London Heathrow airport’s operator insists its capacity cap will remain in place until airlines increase ground-handling resources to a level that matches demand.
The operator introduced the cap of 100,000 daily departing passengers after service levels – flight cancellations, aircraft parking logistics issues, and baggage problems – became unacceptably low.
“Airline ground-handler performance has been much more stable since the cap came into effect, and we have seen a marked improvement in punctuality and baggage performance,” it states.
The airport operator remains unprofitable, with adjusted pre-tax losses reaching £321 million ($387 million) for the first half.
But it says all parts of Heathrow have become fully operational, it has hired 1,300 personnel over the first six months of the year, and it is on track to have a “similar” level of security resources by the end of July as it had pre-crisis.
The operator says it “encouraged” airlines and ground-handlers to ramp-up for the summer peak as it started rebuilding operations in November last year.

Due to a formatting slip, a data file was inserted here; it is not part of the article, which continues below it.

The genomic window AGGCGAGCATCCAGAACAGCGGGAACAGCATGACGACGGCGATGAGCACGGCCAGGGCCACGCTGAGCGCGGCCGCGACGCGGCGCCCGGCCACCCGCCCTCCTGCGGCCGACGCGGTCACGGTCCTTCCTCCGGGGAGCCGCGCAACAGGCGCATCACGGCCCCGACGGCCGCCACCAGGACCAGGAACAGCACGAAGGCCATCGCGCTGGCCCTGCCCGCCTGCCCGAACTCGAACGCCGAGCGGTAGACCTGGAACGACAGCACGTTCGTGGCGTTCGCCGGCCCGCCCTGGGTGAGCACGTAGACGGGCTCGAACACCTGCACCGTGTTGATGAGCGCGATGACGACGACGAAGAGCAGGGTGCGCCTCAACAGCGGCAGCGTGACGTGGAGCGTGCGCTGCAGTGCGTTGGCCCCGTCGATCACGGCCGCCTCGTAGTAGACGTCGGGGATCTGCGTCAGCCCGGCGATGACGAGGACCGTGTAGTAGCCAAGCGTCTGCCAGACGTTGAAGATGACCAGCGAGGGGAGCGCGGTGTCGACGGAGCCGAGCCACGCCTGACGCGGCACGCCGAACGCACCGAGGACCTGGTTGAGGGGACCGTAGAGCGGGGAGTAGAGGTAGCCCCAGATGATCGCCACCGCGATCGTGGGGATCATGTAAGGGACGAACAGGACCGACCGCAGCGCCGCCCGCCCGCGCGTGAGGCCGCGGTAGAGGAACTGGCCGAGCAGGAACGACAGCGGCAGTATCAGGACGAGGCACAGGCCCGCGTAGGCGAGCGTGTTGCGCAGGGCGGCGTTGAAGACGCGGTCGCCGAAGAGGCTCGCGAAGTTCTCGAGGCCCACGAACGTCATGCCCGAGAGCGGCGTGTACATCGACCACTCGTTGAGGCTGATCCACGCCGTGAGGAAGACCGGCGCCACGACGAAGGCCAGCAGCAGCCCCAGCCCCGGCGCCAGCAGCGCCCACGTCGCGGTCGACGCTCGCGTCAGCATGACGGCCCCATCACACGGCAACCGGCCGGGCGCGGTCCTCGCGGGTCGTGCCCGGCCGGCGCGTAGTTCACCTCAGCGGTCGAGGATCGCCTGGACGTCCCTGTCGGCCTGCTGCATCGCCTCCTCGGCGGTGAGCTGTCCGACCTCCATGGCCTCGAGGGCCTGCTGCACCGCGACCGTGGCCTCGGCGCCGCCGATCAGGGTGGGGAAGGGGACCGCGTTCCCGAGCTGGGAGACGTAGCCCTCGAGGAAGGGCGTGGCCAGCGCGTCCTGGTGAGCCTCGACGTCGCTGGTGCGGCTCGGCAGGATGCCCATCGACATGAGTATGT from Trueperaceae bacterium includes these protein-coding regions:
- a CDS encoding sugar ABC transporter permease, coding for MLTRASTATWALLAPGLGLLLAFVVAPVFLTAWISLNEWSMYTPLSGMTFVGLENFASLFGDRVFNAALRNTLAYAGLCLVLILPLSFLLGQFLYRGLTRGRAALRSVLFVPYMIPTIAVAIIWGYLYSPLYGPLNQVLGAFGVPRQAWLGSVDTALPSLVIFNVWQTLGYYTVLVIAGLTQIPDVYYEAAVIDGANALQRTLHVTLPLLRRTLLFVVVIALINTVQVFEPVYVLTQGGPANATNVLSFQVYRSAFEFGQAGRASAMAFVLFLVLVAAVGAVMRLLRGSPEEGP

“Airline ground-handling shortage is now the constraint on Heathrow’s capacity,” it says. “The number of people employed in ground-handling fell sharply over the last two years, as airlines cut costs during the pandemic.
“We have been raising our concerns over lack of handler resource for nine months. We estimate that airline ground-handlers have no more than 70% of pre-pandemic resource, and there has been no increase in numbers since January.”
The operator insists that the passenger cap “will remain in place” until airlines ramp-up ground-handling capability.
It argues that Heathrow has demonstrated better planning than Amsterdam Schiphol, because its 100,000-passenger cap is 50% higher than the 67,500 at the Dutch hub, even though Heathrow typically handled around 13% more passengers than Schiphol pre-pandemic. Schiphol is raising its cap to 73,000 in August.